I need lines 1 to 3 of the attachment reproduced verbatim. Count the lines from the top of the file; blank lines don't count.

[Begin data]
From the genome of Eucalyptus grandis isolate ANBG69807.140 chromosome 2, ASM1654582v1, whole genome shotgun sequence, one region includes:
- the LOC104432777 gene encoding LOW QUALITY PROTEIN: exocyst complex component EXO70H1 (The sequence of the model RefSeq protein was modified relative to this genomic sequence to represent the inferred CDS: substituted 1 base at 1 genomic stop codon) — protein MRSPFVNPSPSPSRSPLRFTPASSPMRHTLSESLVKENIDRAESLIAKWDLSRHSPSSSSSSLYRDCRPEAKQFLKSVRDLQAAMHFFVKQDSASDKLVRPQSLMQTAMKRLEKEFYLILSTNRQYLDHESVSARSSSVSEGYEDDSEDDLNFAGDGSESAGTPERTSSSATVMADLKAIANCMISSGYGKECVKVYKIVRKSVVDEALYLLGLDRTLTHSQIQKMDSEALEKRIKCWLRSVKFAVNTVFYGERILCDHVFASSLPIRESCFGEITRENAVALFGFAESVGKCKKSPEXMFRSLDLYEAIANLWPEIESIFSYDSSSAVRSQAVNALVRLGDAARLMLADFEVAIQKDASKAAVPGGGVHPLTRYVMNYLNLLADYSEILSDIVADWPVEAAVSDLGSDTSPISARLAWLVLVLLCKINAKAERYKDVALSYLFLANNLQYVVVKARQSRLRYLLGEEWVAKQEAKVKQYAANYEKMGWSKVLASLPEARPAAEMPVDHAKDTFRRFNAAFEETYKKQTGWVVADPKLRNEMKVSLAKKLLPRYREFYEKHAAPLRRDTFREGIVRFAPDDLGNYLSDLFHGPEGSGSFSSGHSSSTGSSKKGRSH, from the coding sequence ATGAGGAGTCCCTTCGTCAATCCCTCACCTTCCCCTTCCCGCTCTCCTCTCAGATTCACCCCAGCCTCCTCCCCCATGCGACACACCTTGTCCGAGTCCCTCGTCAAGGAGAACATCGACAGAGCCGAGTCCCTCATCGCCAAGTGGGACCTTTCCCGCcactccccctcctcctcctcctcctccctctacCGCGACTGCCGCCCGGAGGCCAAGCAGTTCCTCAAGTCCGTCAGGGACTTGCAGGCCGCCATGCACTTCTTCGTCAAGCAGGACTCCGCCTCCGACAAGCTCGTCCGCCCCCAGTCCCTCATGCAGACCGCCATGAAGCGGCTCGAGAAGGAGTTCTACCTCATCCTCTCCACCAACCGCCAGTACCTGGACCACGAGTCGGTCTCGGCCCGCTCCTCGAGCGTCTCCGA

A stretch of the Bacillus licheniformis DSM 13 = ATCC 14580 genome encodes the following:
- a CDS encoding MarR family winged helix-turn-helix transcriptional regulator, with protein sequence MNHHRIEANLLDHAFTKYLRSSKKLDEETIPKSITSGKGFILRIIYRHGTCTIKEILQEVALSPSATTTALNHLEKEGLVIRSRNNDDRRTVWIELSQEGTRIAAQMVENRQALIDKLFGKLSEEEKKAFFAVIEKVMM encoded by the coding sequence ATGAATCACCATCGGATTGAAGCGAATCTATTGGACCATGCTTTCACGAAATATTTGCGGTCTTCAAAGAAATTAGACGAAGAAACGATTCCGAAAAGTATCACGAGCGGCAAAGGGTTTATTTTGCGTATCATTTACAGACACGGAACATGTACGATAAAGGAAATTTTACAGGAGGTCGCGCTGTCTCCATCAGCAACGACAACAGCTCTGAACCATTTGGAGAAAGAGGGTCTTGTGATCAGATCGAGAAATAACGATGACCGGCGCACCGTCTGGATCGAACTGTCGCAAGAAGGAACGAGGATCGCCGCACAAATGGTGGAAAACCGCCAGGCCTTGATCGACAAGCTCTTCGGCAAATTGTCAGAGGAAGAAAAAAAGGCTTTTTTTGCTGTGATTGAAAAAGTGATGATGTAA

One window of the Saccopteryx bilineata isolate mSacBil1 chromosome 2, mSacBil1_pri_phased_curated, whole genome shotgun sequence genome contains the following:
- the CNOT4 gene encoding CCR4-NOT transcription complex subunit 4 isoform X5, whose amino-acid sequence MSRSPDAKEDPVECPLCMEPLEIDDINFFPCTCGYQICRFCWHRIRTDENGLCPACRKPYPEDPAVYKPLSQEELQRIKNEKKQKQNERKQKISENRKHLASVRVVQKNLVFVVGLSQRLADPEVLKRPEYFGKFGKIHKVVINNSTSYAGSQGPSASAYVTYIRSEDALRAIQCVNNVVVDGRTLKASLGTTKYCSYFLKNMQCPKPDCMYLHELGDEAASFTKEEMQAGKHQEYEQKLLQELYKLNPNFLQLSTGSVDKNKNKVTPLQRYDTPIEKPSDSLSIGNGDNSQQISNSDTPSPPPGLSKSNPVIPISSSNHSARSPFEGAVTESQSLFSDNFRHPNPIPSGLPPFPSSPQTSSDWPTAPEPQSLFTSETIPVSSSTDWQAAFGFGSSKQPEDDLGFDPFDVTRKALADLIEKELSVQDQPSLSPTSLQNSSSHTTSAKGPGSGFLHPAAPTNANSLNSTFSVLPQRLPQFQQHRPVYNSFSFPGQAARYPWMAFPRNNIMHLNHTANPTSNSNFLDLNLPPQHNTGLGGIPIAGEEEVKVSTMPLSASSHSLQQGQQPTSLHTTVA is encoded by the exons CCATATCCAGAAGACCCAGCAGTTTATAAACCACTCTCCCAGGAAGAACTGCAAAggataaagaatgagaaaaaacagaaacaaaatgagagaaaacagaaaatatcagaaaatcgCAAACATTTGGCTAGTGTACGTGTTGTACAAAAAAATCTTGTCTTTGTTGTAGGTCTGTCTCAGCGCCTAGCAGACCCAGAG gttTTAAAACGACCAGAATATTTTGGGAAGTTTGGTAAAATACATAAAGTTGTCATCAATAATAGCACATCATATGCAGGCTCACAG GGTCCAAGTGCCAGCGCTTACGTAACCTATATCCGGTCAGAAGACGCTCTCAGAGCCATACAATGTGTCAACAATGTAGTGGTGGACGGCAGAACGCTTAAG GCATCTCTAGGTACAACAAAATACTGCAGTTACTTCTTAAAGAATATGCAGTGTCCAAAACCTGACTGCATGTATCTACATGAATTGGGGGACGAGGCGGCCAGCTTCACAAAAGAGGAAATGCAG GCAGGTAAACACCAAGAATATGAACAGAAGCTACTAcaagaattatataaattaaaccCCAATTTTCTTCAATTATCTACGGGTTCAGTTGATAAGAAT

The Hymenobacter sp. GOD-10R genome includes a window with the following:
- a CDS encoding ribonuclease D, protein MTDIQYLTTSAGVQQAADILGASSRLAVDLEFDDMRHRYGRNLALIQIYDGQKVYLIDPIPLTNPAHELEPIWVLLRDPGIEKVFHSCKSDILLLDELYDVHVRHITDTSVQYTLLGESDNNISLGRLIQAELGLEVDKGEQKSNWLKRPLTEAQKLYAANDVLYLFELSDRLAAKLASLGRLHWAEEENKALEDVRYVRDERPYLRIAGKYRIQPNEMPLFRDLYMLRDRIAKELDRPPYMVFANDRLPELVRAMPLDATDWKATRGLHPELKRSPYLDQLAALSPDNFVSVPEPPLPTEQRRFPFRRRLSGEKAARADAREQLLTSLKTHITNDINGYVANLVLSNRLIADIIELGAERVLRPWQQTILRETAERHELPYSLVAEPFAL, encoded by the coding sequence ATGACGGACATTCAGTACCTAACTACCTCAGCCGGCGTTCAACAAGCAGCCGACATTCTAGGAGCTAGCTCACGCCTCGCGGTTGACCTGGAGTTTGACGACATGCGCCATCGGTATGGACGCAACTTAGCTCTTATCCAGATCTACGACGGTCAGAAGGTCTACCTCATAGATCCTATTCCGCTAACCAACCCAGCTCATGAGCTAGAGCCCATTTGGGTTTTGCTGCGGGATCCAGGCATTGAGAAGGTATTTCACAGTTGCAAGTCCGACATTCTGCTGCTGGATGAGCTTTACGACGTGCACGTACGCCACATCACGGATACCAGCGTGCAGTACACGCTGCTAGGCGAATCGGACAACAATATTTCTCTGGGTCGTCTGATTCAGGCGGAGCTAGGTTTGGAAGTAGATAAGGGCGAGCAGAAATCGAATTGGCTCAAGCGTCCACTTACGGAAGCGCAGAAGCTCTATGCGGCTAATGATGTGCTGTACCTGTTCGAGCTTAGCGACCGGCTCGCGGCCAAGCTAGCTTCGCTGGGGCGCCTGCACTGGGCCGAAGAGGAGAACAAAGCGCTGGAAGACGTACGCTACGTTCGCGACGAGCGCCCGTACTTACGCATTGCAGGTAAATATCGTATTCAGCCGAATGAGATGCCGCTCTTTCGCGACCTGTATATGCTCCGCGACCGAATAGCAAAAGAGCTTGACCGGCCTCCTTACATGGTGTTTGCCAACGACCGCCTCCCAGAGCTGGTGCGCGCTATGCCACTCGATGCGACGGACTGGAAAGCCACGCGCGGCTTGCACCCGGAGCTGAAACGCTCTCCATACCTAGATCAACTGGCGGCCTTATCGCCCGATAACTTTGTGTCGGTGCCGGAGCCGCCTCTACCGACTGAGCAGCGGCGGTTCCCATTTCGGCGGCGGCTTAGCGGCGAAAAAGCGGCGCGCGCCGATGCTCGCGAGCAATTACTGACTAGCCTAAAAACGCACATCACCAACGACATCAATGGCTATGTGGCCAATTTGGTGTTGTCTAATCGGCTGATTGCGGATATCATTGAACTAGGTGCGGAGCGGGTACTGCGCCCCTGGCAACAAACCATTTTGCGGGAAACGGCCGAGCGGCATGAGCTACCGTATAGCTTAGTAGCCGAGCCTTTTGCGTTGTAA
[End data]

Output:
From the genome of Eucalyptus grandis isolate ANBG69807.140 chromosome 2, ASM1654582v1, whole genome shotgun sequence, one region includes:
- the LOC104432777 gene encoding LOW QUALITY PROTEIN: exocyst complex component EXO70H1 (The sequence of the model RefSeq protein was modified relative to this genomic sequence to represent the inferred CDS: substituted 1 base at 1 genomic stop codon) — protein MRSPFVNPSPSPSRSPLRFTPASSPMRHTLSESLVKENIDRAESLIAKWDLSRHSPSSSSSSLYRDCRPEAKQFLKSVRDLQAAMHFFVKQDSASDKLVRPQSLMQTAMKRLEKEFYLILSTNRQYLDHESVSARSSSVSEGYEDDSEDDLNFAGDGSESAGTPERTSSSATVMADLKAIANCMISSGYGKECVKVYKIVRKSVVDEALYLLGLDRTLTHSQIQKMDSEALEKRIKCWLRSVKFAVNTVFYGERILCDHVFASSLPIRESCFGEITRENAVALFGFAESVGKCKKSPEXMFRSLDLYEAIANLWPEIESIFSYDSSSAVRSQAVNALVRLGDAARLMLADFEVAIQKDASKAAVPGGGVHPLTRYVMNYLNLLADYSEILSDIVADWPVEAAVSDLGSDTSPISARLAWLVLVLLCKINAKAERYKDVALSYLFLANNLQYVVVKARQSRLRYLLGEEWVAKQEAKVKQYAANYEKMGWSKVLASLPEARPAAEMPVDHAKDTFRRFNAAFEETYKKQTGWVVADPKLRNEMKVSLAKKLLPRYREFYEKHAAPLRRDTFREGIVRFAPDDLGNYLSDLFHGPEGSGSFSSGHSSSTGSSKKGRSH, from the coding sequence ATGAGGAGTCCCTTCGTCAATCCCTCACCTTCCCCTTCCCGCTCTCCTCTCAGATTCACCCCAGCCTCCTCCCCCATGCGACACACCTTGTCCGAGTCCCTCGTCAAGGAGAACATCGACAGAGCCGAGTCCCTCATCGCCAAGTGGGACCTTTCCCGCcactccccctcctcctcctcctcctccctctacCGCGACTGCCGCCCGGAGGCCAAGCAGTTCCTCAAGTCCGTCAGGGACTTGCAGGCCGCCATGCACTTCTTCGTCAAGCAGGACTCCGCCTCCGACAAGCTCGTCCGCCCCCAGTCCCTCATGCAGACCGCCATGAAGCGGCTCGAGAAGGAGTTCTACCTCATCCTCTCCACCAACCGCCAGTACCTGGACCACGAGTCGGTCTCGGCCCGCTCCTCGAGCGTCTCCGA

A stretch of the Bacillus licheniformis DSM 13 = ATCC 14580 genome encodes the following: